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Beef calves require correct colostrum

Get them breathing, get them up and get them fed are Dr. Claire Windeyer’s three tips for cattle producers who have just witnessed a calf being born.

The latter, and the use of colostrum, drew several questions during a recent Beef Cattle Research Council webinar on calf care.

Windeyer said assisted deliveries result in calves with the highest risk of colostrum deficiency, as are calves with weak sucking reflexes, twins, and orphaned or mismothered calves.

But knowing when to intervene, and with what, is important.

“We used to always think that we had 24 hours to get colostrum into calves,” she said during the webinar. “We’ve learned that really the efficiency is the best during that first one to six hours. The antibodies that come in, a lot more of them are going to get absorbed into the gut and then into the bloodstream in that first one to six hours.”

She recommends against using dairy colostrum because its composition is quite different from beef colostrum. The average beef cow in Alberta has about 150 grams of immunoglobulins (IgG) per litre in its colostrum but produces less than a dairy cow.

The average dairy cow has a concentration of about 70 g/L and a higher yield.

“It’s just not the same product. It’s really not what our beef calves are expecting,” Windeyer said.

Dairy colostrum poses a biohazard risk as well, she added.

The dam’s colostrum is the best option if possible, while a dam from the same herd is second best if the producer has frozen colostrum available.

Having a high quality replacement product on hand is important just in case, she said.

Producers usually want to know how much to feed and she said there isn’t much science available for beef cattle.

Research at the University of Calgary veterinary school, where Windeyer teaches, found calves fed 1.4 L with a concentration of 70 g/L nursed from their mothers significantly sooner than others, at 1.7 hours. The other groups got 1L or 2L and nursed at 4.4 hours or 3.6 hours, respectively.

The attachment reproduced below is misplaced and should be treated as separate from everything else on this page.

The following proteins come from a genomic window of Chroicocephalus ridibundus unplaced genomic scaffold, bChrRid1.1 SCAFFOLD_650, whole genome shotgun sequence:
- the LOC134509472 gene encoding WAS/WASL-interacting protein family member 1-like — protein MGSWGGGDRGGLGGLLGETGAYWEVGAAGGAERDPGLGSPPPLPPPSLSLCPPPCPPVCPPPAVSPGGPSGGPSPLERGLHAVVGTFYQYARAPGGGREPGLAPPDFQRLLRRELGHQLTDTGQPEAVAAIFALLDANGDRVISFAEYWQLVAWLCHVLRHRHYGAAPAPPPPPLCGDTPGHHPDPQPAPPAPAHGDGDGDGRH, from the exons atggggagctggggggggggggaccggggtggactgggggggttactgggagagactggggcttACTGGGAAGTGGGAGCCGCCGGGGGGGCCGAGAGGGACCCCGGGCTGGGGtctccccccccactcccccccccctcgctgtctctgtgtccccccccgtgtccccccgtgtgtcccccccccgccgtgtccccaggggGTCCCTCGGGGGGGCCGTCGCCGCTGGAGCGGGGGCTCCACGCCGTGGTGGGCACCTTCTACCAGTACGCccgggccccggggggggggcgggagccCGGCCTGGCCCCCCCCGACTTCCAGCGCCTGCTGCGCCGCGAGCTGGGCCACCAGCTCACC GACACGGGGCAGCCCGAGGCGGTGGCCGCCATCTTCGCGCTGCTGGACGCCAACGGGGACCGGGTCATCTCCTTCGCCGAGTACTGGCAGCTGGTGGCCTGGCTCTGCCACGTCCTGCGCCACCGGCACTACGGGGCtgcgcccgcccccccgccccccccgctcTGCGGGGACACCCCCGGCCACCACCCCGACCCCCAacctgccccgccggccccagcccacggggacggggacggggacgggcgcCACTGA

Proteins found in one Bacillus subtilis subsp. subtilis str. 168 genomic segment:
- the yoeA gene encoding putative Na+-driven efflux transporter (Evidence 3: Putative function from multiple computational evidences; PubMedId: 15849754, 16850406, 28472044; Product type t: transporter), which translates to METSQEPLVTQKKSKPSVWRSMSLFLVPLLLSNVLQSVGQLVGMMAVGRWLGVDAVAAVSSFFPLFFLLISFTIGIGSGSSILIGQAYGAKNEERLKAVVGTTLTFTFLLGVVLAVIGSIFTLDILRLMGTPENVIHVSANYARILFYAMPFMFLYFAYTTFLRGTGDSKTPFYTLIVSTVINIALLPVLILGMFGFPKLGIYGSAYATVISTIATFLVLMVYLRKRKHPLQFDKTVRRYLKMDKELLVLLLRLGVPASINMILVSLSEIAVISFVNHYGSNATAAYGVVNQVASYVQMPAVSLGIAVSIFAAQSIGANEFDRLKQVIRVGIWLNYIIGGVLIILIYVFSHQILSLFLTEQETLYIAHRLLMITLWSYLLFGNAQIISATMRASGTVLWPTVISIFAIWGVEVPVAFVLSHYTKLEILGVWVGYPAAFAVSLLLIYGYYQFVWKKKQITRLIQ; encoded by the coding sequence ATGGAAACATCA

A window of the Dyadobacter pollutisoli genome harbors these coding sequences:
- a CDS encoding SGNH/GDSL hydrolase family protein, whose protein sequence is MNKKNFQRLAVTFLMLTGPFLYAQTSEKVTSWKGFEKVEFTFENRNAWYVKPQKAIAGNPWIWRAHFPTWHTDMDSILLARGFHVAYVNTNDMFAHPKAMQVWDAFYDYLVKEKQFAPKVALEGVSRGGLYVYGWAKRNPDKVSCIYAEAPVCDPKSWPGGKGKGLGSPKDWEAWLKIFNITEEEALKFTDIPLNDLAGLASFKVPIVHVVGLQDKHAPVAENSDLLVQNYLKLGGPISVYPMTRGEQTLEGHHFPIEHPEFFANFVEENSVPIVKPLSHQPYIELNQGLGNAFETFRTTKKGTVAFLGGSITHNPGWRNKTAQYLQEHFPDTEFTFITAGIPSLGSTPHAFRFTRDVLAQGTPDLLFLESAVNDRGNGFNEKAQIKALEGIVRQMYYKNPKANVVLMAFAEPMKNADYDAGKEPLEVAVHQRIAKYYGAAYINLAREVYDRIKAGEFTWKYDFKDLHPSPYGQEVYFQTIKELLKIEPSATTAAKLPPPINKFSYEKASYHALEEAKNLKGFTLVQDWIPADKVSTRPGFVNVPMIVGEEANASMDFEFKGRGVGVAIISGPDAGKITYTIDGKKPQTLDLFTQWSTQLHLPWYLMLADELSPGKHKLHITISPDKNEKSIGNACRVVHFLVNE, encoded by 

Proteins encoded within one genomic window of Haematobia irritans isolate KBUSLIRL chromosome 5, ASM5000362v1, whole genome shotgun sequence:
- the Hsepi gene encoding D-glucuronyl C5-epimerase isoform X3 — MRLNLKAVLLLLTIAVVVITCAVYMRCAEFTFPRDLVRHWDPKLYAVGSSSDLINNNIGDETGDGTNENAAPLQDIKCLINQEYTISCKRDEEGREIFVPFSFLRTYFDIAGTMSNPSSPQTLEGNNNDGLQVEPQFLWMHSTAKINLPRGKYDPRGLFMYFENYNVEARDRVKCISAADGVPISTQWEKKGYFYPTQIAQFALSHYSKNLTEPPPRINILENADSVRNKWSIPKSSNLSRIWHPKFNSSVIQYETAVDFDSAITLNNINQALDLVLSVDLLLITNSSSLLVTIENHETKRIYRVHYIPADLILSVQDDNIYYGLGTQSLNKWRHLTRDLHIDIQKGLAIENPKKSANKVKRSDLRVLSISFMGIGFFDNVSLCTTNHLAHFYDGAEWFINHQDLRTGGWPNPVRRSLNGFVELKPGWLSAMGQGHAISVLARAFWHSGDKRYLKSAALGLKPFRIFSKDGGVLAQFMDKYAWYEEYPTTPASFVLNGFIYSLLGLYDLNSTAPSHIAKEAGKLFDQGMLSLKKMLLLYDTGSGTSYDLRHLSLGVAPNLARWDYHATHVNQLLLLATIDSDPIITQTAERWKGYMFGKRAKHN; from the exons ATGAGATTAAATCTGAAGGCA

“We kind of call this the Goldilocks effect, that moderation was key there,” she said.

The researchers also looked at IgG absorption and found all the calves received adequate amounts when fed within an hour of birth.

Producers want to know the best way to deliver colostrum. Research looked at bottle feeding, tube feeding and a combination of the two, and again how long it took the calves to nurse from their mothers.

The bottle-fed calves were soonest to nurse, at 2.3 hours, and the combination calves took the longest at 9.2 hours. The tube-fed calves nursed in four hours.

Windeyer said the type of administration didn’t statistically affect absorption, but there were some differences worth mentioning.

Of the combination calves, about half received adequate amounts and half received moderate levels. In the tube-fed group, more than half were adequate but there were also some failures.

“Again, this was not statistically significantly different, but we wonder if maybe there wasn’t something there, that those calves that were tube fed were maybe just not absorbing the colostrum as well.”

However, tube-feeding is better than waiting.

Producers should keep a close eye on calves that are offered bottles but don’t finish them, to make sure they get up and nurse.

There are long-term consequences if calves don’t get enough colostrum in time. Financially there is a cost to purchase the replacement, but there is also the cost of a dead calf, Windeyer said.

There is a higher risk of disease and death, as well as lower gains, up to and past weaning.

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